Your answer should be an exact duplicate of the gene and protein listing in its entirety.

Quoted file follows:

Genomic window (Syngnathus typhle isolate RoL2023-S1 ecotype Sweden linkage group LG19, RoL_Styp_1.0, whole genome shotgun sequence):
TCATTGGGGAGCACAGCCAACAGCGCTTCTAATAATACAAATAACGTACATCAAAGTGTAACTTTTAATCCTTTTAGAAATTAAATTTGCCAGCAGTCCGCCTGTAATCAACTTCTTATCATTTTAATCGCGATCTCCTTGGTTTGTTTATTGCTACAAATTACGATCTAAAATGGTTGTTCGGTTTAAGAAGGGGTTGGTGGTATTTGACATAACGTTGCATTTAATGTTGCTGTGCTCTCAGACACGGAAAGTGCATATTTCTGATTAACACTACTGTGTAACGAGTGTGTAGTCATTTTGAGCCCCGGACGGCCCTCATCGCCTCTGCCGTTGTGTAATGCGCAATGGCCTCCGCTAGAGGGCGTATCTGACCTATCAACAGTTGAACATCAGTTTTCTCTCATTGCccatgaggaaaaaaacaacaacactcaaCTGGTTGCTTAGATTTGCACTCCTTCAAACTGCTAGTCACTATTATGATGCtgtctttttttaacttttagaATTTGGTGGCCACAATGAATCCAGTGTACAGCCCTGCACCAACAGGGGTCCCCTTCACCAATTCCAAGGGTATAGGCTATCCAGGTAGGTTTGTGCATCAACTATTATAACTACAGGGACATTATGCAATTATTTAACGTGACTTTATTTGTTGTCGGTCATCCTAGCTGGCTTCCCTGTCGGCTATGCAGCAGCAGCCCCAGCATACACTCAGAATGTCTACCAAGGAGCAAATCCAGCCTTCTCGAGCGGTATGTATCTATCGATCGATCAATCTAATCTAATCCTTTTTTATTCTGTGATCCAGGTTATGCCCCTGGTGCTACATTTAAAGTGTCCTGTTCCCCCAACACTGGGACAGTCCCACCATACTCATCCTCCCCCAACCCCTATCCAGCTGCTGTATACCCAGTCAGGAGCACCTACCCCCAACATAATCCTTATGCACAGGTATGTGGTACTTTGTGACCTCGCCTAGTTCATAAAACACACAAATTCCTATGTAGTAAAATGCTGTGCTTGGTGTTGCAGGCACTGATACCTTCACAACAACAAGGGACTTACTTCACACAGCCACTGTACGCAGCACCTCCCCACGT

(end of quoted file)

Genomic window (Syngnathus typhle isolate RoL2023-S1 ecotype Sweden linkage group LG19, RoL_Styp_1.0, whole genome shotgun sequence):
TCATTGGGGAGCACAGCCAACAGCGCTTCTAATAATACAAATAACGTACATCAAAGTGTAACTTTTAATCCTTTTAGAAATTAAATTTGCCAGCAGTCCGCCTGTAATCAACTTCTTATCATTTTAATCGCGATCTCCTTGGTTTGTTTATTGCTACAAATTACGATCTAAAATGGTTGTTCGGTTTAAGAAGGGGTTGGTGGTATTTGACATAACGTTGCATTTAATGTTGCTGTGCTCTCAGACACGGAAAGTGCATATTTCTGATTAACACTACTGTGTAACGAGTGTGTAGTCATTTTGAGCCCCGGACGGCCCTCATCGCCTCTGCCGTTGTGTAATGCGCAATGGCCTCCGCTAGAGGGCGTATCTGACCTATCAACAGTTGAACATCAGTTTTCTCTCATTGCccatgaggaaaaaaacaacaacactcaaCTGGTTGCTTAGATTTGCACTCCTTCAAACTGCTAGTCACTATTATGATGCtgtctttttttaacttttagaATTTGGTGGCCACAATGAATCCAGTGTACAGCCCTGCACCAACAGGGGTCCCCTTCACCAATTCCAAGGGTATAGGCTATCCAGGTAGGTTTGTGCATCAACTATTATAACTACAGGGACATTATGCAATTATTTAACGTGACTTTATTTGTTGTCGGTCATCCTAGCTGGCTTCCCTGTCGGCTATGCAGCAGCAGCCCCAGCATACACTCAGAATGTCTACCAAGGAGCAAATCCAGCCTTCTCGAGCGGTATGTATCTATCGATCGATCAATCTAATCTAATCCTTTTTTATTCTGTGATCCAGGTTATGCCCCTGGTGCTACATTTAAAGTGTCCTGTTCCCCCAACACTGGGACAGTCCCACCATACTCATCCTCCCCCAACCCCTATCCAGCTGCTGTATACCCAGTCAGGAGCACCTACCCCCAACATAATCCTTATGCACAGGTATGTGGTACTTTGTGACCTCGCCTAGTTCATAAAACACACAAATTCCTATGTAGTAAAATGCTGTGCTTGGTGTTGCAGGCACTGATACCTTCACAACAACAAGGGACTTACTTCACACAGCCACTGTACGCAGCACCTCCCCACGT